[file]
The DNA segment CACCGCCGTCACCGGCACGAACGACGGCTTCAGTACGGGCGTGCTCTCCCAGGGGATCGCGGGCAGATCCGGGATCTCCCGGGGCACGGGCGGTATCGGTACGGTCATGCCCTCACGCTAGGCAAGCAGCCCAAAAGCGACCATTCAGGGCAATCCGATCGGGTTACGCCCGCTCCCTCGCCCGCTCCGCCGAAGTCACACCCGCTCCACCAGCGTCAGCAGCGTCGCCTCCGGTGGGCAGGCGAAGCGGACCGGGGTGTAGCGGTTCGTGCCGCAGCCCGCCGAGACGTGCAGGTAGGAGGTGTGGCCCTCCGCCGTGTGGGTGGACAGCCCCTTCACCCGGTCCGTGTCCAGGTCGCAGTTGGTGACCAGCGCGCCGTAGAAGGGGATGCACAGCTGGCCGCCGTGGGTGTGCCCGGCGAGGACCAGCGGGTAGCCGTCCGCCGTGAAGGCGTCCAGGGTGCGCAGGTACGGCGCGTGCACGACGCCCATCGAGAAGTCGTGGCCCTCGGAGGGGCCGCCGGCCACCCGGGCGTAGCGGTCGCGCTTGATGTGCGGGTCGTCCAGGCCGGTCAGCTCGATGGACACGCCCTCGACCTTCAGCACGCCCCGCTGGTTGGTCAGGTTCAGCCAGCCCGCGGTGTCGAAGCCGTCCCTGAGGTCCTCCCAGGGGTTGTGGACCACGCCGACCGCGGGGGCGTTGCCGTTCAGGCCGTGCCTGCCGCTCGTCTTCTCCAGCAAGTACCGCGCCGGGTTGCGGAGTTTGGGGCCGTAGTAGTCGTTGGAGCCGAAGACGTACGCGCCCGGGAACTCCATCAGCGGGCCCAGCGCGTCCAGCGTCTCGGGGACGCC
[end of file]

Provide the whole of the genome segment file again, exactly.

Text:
The DNA segment CACCGCCGTCACCGGCACGAACGACGGCTTCAGTACGGGCGTGCTCTCCCAGGGGATCGCGGGCAGATCCGGGATCTCCCGGGGCACGGGCGGTATCGGTACGGTCATGCCCTCACGCTAGGCAAGCAGCCCAAAAGCGACCATTCAGGGCAATCCGATCGGGTTACGCCCGCTCCCTCGCCCGCTCCGCCGAAGTCACACCCGCTCCACCAGCGTCAGCAGCGTCGCCTCCGGTGGGCAGGCGAAGCGGACCGGGGTGTAGCGGTTCGTGCCGCAGCCCGCCGAGACGTGCAGGTAGGAGGTGTGGCCCTCCGCCGTGTGGGTGGACAGCCCCTTCACCCGGTCCGTGTCCAGGTCGCAGTTGGTGACCAGCGCGCCGTAGAAGGGGATGCACAGCTGGCCGCCGTGGGTGTGCCCGGCGAGGACCAGCGGGTAGCCGTCCGCCGTGAAGGCGTCCAGGGTGCGCAGGTACGGCGCGTGCACGACGCCCATCGAGAAGTCGTGGCCCTCGGAGGGGCCGCCGGCCACCCGGGCGTAGCGGTCGCGCTTGATGTGCGGGTCGTCCAGGCCGGTCAGCTCGATGGACACGCCCTCGACCTTCAGCACGCCCCGCTGGTTGGTCAGGTTCAGCCAGCCCGCGGTGTCGAAGCCGTCCCTGAGGTCCTCCCAGGGGTTGTGGACCACGCCGACCGCGGGGGCGTTGCCGTTCAGGCCGTGCCTGCCGCTCGTCTTCTCCAGCAAGTACCGCGCCGGGTTGCGGAGTTTGGGGCCGTAGTAGTCGTTGGAGCCGAAGACGTACGCGCCCGGGAACTCCATCAGCGGGCCCAGCGCGTCCAGCGTCTCGGGGACGCC